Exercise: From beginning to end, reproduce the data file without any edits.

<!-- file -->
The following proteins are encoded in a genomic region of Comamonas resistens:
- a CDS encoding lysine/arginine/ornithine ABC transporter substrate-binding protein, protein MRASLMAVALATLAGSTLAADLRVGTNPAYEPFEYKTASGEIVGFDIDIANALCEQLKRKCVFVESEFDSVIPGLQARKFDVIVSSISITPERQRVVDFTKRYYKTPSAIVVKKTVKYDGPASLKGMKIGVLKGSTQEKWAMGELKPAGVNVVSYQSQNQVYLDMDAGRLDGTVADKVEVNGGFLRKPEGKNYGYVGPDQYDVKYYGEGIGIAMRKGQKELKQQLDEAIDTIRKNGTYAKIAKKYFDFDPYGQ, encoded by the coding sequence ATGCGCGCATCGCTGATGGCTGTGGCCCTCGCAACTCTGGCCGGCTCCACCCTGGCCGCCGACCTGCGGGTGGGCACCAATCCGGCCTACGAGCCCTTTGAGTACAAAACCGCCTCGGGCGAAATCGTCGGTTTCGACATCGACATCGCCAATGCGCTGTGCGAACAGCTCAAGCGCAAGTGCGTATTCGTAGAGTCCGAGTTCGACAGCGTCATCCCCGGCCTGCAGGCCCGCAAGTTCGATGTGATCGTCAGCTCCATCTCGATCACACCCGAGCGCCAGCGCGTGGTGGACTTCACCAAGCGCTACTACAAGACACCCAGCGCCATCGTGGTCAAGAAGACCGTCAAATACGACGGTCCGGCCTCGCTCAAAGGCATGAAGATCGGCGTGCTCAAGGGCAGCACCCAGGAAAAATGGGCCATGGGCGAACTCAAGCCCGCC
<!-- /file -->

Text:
The following proteins are encoded in a genomic region of Comamonas resistens:
- a CDS encoding lysine/arginine/ornithine ABC transporter substrate-binding protein, protein MRASLMAVALATLAGSTLAADLRVGTNPAYEPFEYKTASGEIVGFDIDIANALCEQLKRKCVFVESEFDSVIPGLQARKFDVIVSSISITPERQRVVDFTKRYYKTPSAIVVKKTVKYDGPASLKGMKIGVLKGSTQEKWAMGELKPAGVNVVSYQSQNQVYLDMDAGRLDGTVADKVEVNGGFLRKPEGKNYGYVGPDQYDVKYYGEGIGIAMRKGQKELKQQLDEAIDTIRKNGTYAKIAKKYFDFDPYGQ, encoded by the coding sequence ATGCGCGCATCGCTGATGGCTGTGGCCCTCGCAACTCTGGCCGGCTCCACCCTGGCCGCCGACCTGCGGGTGGGCACCAATCCGGCCTACGAGCCCTTTGAGTACAAAACCGCCTCGGGCGAAATCGTCGGTTTCGACATCGACATCGCCAATGCGCTGTGCGAACAGCTCAAGCGCAAGTGCGTATTCGTAGAGTCCGAGTTCGACAGCGTCATCCCCGGCCTGCAGGCCCGCAAGTTCGATGTGATCGTCAGCTCCATCTCGATCACACCCGAGCGCCAGCGCGTGGTGGACTTCACCAAGCGCTACTACAAGACACCCAGCGCCATCGTGGTCAAGAAGACCGTCAAATACGACGGTCCGGCCTCGCTCAAAGGCATGAAGATCGGCGTGCTCAAGGGCAGCACCCAGGAAAAATGGGCCATGGGCGAACTCAAGCCCGCC